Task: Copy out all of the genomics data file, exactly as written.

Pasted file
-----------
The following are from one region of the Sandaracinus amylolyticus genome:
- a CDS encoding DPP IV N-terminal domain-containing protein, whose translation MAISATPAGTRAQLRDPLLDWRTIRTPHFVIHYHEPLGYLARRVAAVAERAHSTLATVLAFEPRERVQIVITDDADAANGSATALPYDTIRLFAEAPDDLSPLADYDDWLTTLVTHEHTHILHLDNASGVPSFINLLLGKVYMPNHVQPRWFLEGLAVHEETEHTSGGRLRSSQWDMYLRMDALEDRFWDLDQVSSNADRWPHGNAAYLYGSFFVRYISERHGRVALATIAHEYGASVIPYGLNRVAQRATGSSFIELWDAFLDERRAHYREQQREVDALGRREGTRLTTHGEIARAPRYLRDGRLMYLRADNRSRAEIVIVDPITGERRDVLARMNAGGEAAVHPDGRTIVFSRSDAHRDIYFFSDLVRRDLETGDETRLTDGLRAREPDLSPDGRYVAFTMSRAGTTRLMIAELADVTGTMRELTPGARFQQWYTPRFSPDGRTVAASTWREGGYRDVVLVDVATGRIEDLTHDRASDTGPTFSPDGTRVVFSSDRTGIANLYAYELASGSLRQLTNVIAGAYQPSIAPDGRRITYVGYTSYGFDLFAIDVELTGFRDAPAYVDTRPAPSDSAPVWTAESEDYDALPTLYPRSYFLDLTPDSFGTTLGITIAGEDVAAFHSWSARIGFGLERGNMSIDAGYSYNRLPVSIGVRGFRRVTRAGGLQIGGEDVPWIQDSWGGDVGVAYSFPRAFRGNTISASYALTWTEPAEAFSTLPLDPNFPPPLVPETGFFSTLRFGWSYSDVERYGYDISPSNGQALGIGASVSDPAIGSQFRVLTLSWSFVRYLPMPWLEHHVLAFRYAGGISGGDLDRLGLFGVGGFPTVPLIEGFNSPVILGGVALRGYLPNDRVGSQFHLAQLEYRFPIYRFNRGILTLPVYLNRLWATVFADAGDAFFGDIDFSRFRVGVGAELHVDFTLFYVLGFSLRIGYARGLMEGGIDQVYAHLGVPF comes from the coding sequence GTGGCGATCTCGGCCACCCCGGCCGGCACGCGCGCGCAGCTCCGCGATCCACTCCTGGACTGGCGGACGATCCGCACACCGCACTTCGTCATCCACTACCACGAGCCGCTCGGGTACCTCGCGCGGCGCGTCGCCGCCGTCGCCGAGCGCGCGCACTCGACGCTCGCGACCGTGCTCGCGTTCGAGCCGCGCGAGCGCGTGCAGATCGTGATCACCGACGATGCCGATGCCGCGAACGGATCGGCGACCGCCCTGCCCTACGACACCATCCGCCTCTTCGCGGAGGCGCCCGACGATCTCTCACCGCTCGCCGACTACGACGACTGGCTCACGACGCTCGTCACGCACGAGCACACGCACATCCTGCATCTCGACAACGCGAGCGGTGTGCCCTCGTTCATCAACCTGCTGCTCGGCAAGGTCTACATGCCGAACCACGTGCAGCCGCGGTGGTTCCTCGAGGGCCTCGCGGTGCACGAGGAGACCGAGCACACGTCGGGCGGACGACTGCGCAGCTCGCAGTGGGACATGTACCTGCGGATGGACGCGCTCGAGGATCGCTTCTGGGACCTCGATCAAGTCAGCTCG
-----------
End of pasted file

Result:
The following are from one region of the Sandaracinus amylolyticus genome:
- a CDS encoding DPP IV N-terminal domain-containing protein, whose translation MAISATPAGTRAQLRDPLLDWRTIRTPHFVIHYHEPLGYLARRVAAVAERAHSTLATVLAFEPRERVQIVITDDADAANGSATALPYDTIRLFAEAPDDLSPLADYDDWLTTLVTHEHTHILHLDNASGVPSFINLLLGKVYMPNHVQPRWFLEGLAVHEETEHTSGGRLRSSQWDMYLRMDALEDRFWDLDQVSSNADRWPHGNAAYLYGSFFVRYISERHGRVALATIAHEYGASVIPYGLNRVAQRATGSSFIELWDAFLDERRAHYREQQREVDALGRREGTRLTTHGEIARAPRYLRDGRLMYLRADNRSRAEIVIVDPITGERRDVLARMNAGGEAAVHPDGRTIVFSRSDAHRDIYFFSDLVRRDLETGDETRLTDGLRAREPDLSPDGRYVAFTMSRAGTTRLMIAELADVTGTMRELTPGARFQQWYTPRFSPDGRTVAASTWREGGYRDVVLVDVATGRIEDLTHDRASDTGPTFSPDGTRVVFSSDRTGIANLYAYELASGSLRQLTNVIAGAYQPSIAPDGRRITYVGYTSYGFDLFAIDVELTGFRDAPAYVDTRPAPSDSAPVWTAESEDYDALPTLYPRSYFLDLTPDSFGTTLGITIAGEDVAAFHSWSARIGFGLERGNMSIDAGYSYNRLPVSIGVRGFRRVTRAGGLQIGGEDVPWIQDSWGGDVGVAYSFPRAFRGNTISASYALTWTEPAEAFSTLPLDPNFPPPLVPETGFFSTLRFGWSYSDVERYGYDISPSNGQALGIGASVSDPAIGSQFRVLTLSWSFVRYLPMPWLEHHVLAFRYAGGISGGDLDRLGLFGVGGFPTVPLIEGFNSPVILGGVALRGYLPNDRVGSQFHLAQLEYRFPIYRFNRGILTLPVYLNRLWATVFADAGDAFFGDIDFSRFRVGVGAELHVDFTLFYVLGFSLRIGYARGLMEGGIDQVYAHLGVPF comes from the coding sequence GTGGCGATCTCGGCCACCCCGGCCGGCACGCGCGCGCAGCTCCGCGATCCACTCCTGGACTGGCGGACGATCCGCACACCGCACTTCGTCATCCACTACCACGAGCCGCTCGGGTACCTCGCGCGGCGCGTCGCCGCCGTCGCCGAGCGCGCGCACTCGACGCTCGCGACCGTGCTCGCGTTCGAGCCGCGCGAGCGCGTGCAGATCGTGATCACCGACGATGCCGATGCCGCGAACGGATCGGCGACCGCCCTGCCCTACGACACCATCCGCCTCTTCGCGGAGGCGCCCGACGATCTCTCACCGCTCGCCGACTACGACGACTGGCTCACGACGCTCGTCACGCACGAGCACACGCACATCCTGCATCTCGACAACGCGAGCGGTGTGCCCTCGTTCATCAACCTGCTGCTCGGCAAGGTCTACATGCCGAACCACGTGCAGCCGCGGTGGTTCCTCGAGGGCCTCGCGGTGCACGAGGAGACCGAGCACACGTCGGGCGGACGACTGCGCAGCTCGCAGTGGGACATGTACCTGCGGATGGACGCGCTCGAGGATCGCTTCTGGGACCTCGATCAAGTCAGCTCG